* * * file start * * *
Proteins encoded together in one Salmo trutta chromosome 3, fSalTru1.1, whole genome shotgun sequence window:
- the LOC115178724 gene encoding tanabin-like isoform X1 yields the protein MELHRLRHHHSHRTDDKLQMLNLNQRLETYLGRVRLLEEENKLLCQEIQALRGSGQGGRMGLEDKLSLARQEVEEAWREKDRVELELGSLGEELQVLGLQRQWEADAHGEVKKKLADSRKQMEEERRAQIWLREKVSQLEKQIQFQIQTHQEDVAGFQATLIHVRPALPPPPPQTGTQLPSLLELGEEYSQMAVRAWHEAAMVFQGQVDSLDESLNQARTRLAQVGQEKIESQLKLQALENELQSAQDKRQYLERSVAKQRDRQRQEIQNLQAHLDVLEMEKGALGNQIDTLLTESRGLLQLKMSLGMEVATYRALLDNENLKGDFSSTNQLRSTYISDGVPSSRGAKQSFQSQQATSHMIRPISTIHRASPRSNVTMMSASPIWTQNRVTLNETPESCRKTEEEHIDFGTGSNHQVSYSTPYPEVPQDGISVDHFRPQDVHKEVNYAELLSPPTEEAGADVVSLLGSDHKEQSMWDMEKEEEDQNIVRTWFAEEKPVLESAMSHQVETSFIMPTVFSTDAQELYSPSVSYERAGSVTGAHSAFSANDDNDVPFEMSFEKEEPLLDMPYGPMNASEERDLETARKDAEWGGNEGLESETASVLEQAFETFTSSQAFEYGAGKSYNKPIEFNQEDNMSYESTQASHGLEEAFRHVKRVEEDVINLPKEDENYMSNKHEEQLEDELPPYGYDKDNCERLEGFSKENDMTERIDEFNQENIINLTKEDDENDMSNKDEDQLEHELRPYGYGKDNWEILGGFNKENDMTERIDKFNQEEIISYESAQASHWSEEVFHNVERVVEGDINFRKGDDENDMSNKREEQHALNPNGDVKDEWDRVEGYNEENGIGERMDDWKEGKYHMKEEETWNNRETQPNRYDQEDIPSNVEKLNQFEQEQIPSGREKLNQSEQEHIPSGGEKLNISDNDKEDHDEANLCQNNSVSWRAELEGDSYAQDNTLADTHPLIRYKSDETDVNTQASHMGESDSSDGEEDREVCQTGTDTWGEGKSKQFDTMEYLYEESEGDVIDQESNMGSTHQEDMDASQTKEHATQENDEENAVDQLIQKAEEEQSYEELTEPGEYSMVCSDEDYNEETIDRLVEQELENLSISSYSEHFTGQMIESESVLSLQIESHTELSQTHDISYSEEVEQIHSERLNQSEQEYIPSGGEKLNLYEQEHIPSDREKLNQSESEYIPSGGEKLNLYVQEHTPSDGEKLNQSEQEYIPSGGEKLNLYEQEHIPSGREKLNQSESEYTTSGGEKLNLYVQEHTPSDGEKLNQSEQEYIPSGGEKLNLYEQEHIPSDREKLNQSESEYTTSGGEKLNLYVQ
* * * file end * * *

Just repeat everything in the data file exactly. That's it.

Proteins encoded together in one Salmo trutta chromosome 3, fSalTru1.1, whole genome shotgun sequence window:
- the LOC115178724 gene encoding tanabin-like isoform X1 yields the protein MELHRLRHHHSHRTDDKLQMLNLNQRLETYLGRVRLLEEENKLLCQEIQALRGSGQGGRMGLEDKLSLARQEVEEAWREKDRVELELGSLGEELQVLGLQRQWEADAHGEVKKKLADSRKQMEEERRAQIWLREKVSQLEKQIQFQIQTHQEDVAGFQATLIHVRPALPPPPPQTGTQLPSLLELGEEYSQMAVRAWHEAAMVFQGQVDSLDESLNQARTRLAQVGQEKIESQLKLQALENELQSAQDKRQYLERSVAKQRDRQRQEIQNLQAHLDVLEMEKGALGNQIDTLLTESRGLLQLKMSLGMEVATYRALLDNENLKGDFSSTNQLRSTYISDGVPSSRGAKQSFQSQQATSHMIRPISTIHRASPRSNVTMMSASPIWTQNRVTLNETPESCRKTEEEHIDFGTGSNHQVSYSTPYPEVPQDGISVDHFRPQDVHKEVNYAELLSPPTEEAGADVVSLLGSDHKEQSMWDMEKEEEDQNIVRTWFAEEKPVLESAMSHQVETSFIMPTVFSTDAQELYSPSVSYERAGSVTGAHSAFSANDDNDVPFEMSFEKEEPLLDMPYGPMNASEERDLETARKDAEWGGNEGLESETASVLEQAFETFTSSQAFEYGAGKSYNKPIEFNQEDNMSYESTQASHGLEEAFRHVKRVEEDVINLPKEDENYMSNKHEEQLEDELPPYGYDKDNCERLEGFSKENDMTERIDEFNQENIINLTKEDDENDMSNKDEDQLEHELRPYGYGKDNWEILGGFNKENDMTERIDKFNQEEIISYESAQASHWSEEVFHNVERVVEGDINFRKGDDENDMSNKREEQHALNPNGDVKDEWDRVEGYNEENGIGERMDDWKEGKYHMKEEETWNNRETQPNRYDQEDIPSNVEKLNQFEQEQIPSGREKLNQSEQEHIPSGGEKLNISDNDKEDHDEANLCQNNSVSWRAELEGDSYAQDNTLADTHPLIRYKSDETDVNTQASHMGESDSSDGEEDREVCQTGTDTWGEGKSKQFDTMEYLYEESEGDVIDQESNMGSTHQEDMDASQTKEHATQENDEENAVDQLIQKAEEEQSYEELTEPGEYSMVCSDEDYNEETIDRLVEQELENLSISSYSEHFTGQMIESESVLSLQIESHTELSQTHDISYSEEVEQIHSERLNQSEQEYIPSGGEKLNLYEQEHIPSDREKLNQSESEYIPSGGEKLNLYVQEHTPSDGEKLNQSEQEYIPSGGEKLNLYEQEHIPSGREKLNQSESEYTTSGGEKLNLYVQEHTPSDGEKLNQSEQEYIPSGGEKLNLYEQEHIPSDREKLNQSESEYTTSGGEKLNLYVQ